Finding Your Fundamentals


Finding Your Fundamentals

Jeremy Fein


“Don’t worry about the fundamentals–skip right ahead to the fancy stuff to save time.”


Probably a quote you’ve never heard from an athlete or a coach. We all seem to agree that the fundamentals are important, but why isn’t there more talk about what they are? At various times, I’ve been surprised that a quarterback had never heard of vision training, a PT patient wasn’t working on breathing, and a weekend warrior was obsessing over snatch technique without much hip or shoulder mobility to speak of. But this article isn’t about what I consider fundamentals–it’s about how you can find YOURS.


Think about the things you practice most regularly–maybe you start every warmup with a run, meditate when you wake up every morning, or make sure to sit in a squat instead of a chair. What else do these habits lead to? Presumably your basics are fundamental to something, right?


People have described this by drawing a pyramid, placing things like aerobic capacity, nutrition, or GPP (“General Physical Preparedness”) at the base. A natural question, then, is what can we build on top of that base? How high can we go?


Your warm-up run might be preparing you for that half marathon, or your squat maintaining your ankle mobility. What goes higher in that pyramid could be anything. But let’s also consider what makes up those fundamentals. That warm-up run is actually an incredibly complex movement, perhaps with its own fundamentals to consider–hip extension, breathing, gaze stabilization, the list goes on. Are some of those things worth considering as fundamental practices?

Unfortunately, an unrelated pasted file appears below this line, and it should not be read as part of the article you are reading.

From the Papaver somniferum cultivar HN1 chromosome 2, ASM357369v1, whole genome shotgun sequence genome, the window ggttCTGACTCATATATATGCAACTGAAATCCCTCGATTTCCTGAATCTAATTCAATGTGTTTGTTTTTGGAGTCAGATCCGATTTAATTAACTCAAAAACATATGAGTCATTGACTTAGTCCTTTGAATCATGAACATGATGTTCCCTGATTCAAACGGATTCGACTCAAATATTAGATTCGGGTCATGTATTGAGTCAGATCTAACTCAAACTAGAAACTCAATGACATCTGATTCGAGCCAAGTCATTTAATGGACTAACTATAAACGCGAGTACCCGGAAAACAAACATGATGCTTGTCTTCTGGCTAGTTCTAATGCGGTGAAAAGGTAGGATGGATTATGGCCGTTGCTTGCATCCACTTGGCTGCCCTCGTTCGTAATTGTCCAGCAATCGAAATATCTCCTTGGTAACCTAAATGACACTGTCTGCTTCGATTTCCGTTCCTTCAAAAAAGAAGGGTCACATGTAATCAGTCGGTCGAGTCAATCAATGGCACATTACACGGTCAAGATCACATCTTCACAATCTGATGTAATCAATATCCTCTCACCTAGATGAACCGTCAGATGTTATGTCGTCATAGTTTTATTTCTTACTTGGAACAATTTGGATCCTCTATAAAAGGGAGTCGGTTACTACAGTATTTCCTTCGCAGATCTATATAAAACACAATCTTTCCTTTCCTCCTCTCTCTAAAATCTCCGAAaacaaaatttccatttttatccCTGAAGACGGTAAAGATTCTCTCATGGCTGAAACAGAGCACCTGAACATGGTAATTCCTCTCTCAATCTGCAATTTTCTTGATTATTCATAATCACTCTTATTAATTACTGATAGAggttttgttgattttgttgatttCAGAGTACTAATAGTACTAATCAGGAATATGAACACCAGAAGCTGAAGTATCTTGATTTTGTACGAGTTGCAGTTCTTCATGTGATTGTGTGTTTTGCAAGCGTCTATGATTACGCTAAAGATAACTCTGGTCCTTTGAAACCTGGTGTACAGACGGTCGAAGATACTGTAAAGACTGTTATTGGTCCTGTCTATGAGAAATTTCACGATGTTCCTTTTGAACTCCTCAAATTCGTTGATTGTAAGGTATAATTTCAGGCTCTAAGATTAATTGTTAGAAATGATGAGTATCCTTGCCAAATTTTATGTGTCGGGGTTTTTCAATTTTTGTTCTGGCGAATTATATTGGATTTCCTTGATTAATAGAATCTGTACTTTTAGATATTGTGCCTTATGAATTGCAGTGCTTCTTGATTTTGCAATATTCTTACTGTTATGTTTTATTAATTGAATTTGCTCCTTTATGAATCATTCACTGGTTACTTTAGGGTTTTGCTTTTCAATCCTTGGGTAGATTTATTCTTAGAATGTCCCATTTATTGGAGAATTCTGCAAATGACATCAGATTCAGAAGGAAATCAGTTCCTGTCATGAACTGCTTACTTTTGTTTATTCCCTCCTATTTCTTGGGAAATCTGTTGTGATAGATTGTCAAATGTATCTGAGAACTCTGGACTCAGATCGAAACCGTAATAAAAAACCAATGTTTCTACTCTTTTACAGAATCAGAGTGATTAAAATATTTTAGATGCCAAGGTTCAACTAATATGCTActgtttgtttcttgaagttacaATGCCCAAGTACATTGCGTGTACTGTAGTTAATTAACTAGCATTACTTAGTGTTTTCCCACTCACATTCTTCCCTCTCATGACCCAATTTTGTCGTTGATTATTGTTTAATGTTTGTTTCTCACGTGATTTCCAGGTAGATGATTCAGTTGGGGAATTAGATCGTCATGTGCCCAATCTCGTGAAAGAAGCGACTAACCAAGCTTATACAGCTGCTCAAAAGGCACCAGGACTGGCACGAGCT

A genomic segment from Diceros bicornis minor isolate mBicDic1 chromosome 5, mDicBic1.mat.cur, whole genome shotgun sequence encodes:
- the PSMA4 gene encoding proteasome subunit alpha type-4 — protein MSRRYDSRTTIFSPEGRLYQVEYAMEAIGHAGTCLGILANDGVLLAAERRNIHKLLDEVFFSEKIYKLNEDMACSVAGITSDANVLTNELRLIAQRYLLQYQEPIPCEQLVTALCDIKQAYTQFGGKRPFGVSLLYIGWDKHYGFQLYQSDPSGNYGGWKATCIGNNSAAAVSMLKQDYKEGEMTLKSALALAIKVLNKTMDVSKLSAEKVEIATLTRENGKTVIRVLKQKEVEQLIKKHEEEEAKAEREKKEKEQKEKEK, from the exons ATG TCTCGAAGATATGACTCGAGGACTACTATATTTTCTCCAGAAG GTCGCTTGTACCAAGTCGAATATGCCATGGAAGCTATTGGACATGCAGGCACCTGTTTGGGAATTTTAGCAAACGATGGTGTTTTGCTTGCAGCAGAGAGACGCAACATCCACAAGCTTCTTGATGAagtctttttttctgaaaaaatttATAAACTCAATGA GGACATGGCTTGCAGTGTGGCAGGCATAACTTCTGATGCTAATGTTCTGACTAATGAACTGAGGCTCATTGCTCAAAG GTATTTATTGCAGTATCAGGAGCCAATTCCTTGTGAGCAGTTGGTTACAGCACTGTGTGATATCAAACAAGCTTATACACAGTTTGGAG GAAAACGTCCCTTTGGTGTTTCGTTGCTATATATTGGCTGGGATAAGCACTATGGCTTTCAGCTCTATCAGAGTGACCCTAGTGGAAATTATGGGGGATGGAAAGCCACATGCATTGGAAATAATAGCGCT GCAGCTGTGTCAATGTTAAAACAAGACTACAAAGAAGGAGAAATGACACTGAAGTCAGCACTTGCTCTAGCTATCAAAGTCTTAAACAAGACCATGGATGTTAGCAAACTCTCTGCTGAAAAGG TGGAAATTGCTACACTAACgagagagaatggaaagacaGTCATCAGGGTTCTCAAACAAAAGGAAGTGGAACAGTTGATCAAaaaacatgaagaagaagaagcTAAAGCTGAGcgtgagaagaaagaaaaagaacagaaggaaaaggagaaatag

Should you add to or replace your run with breathing or vestibular exercises? That’s for you to decide, but I would recommend thinking about these two questions:


1) What do your fundamentals prepare you for?


2) Are there more fundamental things that make up your fundamentals, and what what would happen if you switched your focus to those?




If you are training other people, please listen closely.


Do you have something you use with all of your clients? Maybe you use a particular brand of movement screen, teach them all a downward dog, or have them hang every day. Whatever it is, try to consider as broad a population as you can.


If these screens or movements are truly fundamental, then they better apply to damn near everyone. If my grandmother, my 1 year-old niece, and my favorite athlete (Paul Pierce in his Celtics days–duh…) came to you, would your idea make sense for all three of them? If so, great! If not, please prepare for the alternatives. The buffest looking 20 year old could struggle mightily with something you consider simple, so use the grammy-niece-Pierce test well!

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